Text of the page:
Your character is Heinrich, an executioner cursed with an immortality spell. He used to kill innocent witches under the command of Faust, a corrupt political leader looking for absolute power. Blamed as responsible for the Black Plague, these witches who had nothing but good intentions originally have returned a few hundred years later to take revenge on humanity. Heinrich wanders around the decimated world, searching for a way to be freed of his curse, when he meets up with Gretchen. She is one of the dead witches that has returned in a different body to stop her brethren from exacting their revenge. Gretchen is now deemed a traitor among her peers, but she is the only one who can break the curse on Heinrich. A contract bound with blood is signed and from there and the duo make their way through the game as partners.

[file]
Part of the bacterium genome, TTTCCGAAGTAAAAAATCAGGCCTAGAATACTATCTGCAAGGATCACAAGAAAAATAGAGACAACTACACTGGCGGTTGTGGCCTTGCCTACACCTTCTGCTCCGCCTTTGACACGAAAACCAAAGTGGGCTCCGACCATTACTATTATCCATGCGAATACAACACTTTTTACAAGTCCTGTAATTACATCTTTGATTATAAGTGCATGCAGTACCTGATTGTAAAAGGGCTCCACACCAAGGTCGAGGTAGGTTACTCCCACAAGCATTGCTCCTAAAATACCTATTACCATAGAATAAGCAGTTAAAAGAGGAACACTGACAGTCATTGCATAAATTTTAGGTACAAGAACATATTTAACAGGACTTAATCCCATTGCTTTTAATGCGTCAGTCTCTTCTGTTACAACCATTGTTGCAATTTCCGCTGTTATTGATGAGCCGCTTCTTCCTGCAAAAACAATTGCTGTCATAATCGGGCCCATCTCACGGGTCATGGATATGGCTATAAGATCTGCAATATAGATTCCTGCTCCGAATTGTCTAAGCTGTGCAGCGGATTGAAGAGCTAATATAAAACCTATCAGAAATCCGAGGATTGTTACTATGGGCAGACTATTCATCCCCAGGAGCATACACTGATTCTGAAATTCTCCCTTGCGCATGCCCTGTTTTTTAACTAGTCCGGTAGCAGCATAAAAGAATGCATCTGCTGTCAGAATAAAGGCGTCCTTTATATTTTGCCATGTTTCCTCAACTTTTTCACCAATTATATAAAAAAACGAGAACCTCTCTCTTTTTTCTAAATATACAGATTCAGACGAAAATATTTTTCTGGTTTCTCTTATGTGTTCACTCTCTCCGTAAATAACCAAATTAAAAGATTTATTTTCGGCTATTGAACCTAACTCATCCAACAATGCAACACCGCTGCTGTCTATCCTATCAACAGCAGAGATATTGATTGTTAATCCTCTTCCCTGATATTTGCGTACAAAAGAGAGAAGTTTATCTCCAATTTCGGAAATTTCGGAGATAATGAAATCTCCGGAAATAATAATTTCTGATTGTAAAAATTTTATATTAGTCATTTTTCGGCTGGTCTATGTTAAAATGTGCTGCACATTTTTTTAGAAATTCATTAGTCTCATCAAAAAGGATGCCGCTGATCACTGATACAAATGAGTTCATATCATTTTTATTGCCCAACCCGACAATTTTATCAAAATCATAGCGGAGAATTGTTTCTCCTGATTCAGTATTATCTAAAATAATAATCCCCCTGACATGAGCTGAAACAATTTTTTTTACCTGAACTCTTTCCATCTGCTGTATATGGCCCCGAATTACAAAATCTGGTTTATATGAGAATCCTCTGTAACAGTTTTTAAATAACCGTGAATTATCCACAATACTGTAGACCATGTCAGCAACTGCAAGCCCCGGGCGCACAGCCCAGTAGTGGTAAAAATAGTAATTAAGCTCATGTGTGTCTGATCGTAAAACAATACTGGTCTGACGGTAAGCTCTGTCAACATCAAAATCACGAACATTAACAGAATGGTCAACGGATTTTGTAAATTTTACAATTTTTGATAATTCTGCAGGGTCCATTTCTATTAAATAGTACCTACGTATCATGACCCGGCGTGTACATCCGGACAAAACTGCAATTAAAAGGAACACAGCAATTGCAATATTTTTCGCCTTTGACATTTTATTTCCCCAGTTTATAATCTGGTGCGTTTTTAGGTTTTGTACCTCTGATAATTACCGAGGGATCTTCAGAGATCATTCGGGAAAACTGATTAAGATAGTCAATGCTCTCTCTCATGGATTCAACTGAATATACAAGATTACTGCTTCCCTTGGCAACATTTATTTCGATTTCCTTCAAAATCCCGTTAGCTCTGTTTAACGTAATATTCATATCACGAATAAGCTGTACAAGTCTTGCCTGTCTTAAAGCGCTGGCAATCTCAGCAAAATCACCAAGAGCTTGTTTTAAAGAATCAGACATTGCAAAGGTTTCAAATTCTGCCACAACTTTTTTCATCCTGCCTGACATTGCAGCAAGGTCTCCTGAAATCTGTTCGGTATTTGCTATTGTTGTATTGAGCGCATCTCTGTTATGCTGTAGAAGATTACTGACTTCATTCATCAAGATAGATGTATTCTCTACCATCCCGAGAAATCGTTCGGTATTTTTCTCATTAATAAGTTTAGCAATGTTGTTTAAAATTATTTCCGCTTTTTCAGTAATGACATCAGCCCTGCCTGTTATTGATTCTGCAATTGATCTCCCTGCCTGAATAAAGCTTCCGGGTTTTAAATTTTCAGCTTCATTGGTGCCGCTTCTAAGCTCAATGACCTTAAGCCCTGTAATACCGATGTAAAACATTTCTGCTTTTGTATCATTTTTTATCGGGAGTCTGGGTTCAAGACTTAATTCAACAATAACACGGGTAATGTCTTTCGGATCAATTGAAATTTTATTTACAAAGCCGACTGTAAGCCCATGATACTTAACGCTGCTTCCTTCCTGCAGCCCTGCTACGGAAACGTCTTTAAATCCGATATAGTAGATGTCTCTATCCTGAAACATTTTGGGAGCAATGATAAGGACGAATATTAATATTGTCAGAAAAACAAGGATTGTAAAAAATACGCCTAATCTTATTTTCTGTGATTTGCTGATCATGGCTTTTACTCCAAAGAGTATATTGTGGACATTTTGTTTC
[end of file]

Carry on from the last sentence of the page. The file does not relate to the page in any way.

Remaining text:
Right away it becomes obvious that Knights Contract desperately wants to be a God of War like game, but unfortunately it never reaches God of War levels. In fact it doesn’t even come close. Heinrich has a limited number of uninspired and not very effective combos that he can unleash against the monsters, but overall we have seen most of this in better form elsewhere. The killing of enemies nets the gamer souls that are used to purchase magic upgrades, which can be pretty cool here and there. Gretchen casts spells that will help out in combat, but she leaves herself quite unprotected, and you will be saving her more than not. The game play feels choppy and incomplete — not very becoming of a PS3 game.